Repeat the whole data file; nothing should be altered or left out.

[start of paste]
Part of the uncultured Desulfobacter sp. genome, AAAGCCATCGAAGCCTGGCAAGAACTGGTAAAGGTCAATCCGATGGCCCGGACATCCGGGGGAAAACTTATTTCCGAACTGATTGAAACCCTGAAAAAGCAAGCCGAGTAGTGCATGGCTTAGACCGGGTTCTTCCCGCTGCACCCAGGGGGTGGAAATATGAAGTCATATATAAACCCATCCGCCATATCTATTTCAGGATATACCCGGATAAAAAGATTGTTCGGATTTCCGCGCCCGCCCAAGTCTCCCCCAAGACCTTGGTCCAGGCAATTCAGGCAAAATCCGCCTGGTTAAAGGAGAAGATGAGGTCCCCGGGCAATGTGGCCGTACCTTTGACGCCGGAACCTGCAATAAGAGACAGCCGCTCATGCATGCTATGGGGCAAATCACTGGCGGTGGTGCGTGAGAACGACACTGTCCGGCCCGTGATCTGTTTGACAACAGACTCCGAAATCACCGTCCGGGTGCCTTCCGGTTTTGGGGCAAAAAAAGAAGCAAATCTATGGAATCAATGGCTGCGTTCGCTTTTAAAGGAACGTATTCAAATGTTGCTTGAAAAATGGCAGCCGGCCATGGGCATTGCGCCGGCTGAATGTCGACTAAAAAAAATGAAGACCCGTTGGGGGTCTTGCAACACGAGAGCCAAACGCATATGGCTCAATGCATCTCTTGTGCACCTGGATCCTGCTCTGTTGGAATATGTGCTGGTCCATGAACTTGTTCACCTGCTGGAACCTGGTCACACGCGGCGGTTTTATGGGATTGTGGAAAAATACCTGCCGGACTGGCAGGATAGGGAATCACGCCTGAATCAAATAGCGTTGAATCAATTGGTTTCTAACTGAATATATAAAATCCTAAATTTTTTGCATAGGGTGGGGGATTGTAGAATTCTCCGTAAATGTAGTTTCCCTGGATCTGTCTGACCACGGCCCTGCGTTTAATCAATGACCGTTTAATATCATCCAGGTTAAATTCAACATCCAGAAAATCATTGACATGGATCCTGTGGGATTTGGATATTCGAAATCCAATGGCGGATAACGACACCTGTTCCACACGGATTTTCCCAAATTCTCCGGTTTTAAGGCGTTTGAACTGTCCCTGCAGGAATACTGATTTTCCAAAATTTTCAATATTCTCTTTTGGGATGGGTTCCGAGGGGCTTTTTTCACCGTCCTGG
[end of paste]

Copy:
Part of the uncultured Desulfobacter sp. genome, AAAGCCATCGAAGCCTGGCAAGAACTGGTAAAGGTCAATCCGATGGCCCGGACATCCGGGGGAAAACTTATTTCCGAACTGATTGAAACCCTGAAAAAGCAAGCCGAGTAGTGCATGGCTTAGACCGGGTTCTTCCCGCTGCACCCAGGGGGTGGAAATATGAAGTCATATATAAACCCATCCGCCATATCTATTTCAGGATATACCCGGATAAAAAGATTGTTCGGATTTCCGCGCCCGCCCAAGTCTCCCCCAAGACCTTGGTCCAGGCAATTCAGGCAAAATCCGCCTGGTTAAAGGAGAAGATGAGGTCCCCGGGCAATGTGGCCGTACCTTTGACGCCGGAACCTGCAATAAGAGACAGCCGCTCATGCATGCTATGGGGCAAATCACTGGCGGTGGTGCGTGAGAACGACACTGTCCGGCCCGTGATCTGTTTGACAACAGACTCCGAAATCACCGTCCGGGTGCCTTCCGGTTTTGGGGCAAAAAAAGAAGCAAATCTATGGAATCAATGGCTGCGTTCGCTTTTAAAGGAACGTATTCAAATGTTGCTTGAAAAATGGCAGCCGGCCATGGGCATTGCGCCGGCTGAATGTCGACTAAAAAAAATGAAGACCCGTTGGGGGTCTTGCAACACGAGAGCCAAACGCATATGGCTCAATGCATCTCTTGTGCACCTGGATCCTGCTCTGTTGGAATATGTGCTGGTCCATGAACTTGTTCACCTGCTGGAACCTGGTCACACGCGGCGGTTTTATGGGATTGTGGAAAAATACCTGCCGGACTGGCAGGATAGGGAATCACGCCTGAATCAAATAGCGTTGAATCAATTGGTTTCTAACTGAATATATAAAATCCTAAATTTTTTGCATAGGGTGGGGGATTGTAGAATTCTCCGTAAATGTAGTTTCCCTGGATCTGTCTGACCACGGCCCTGCGTTTAATCAATGACCGTTTAATATCATCCAGGTTAAATTCAACATCCAGAAAATCATTGACATGGATCCTGTGGGATTTGGATATTCGAAATCCAATGGCGGATAACGACACCTGTTCCACACGGATTTTCCCAAATTCTCCGGTTTTAAGGCGTTTGAACTGTCCCTGCAGGAATACTGATTTTCCAAAATTTTCAATATTCTCTTTTGGGATGGGTTCCGAGGGGCTTTTTTCACCGTCCTGG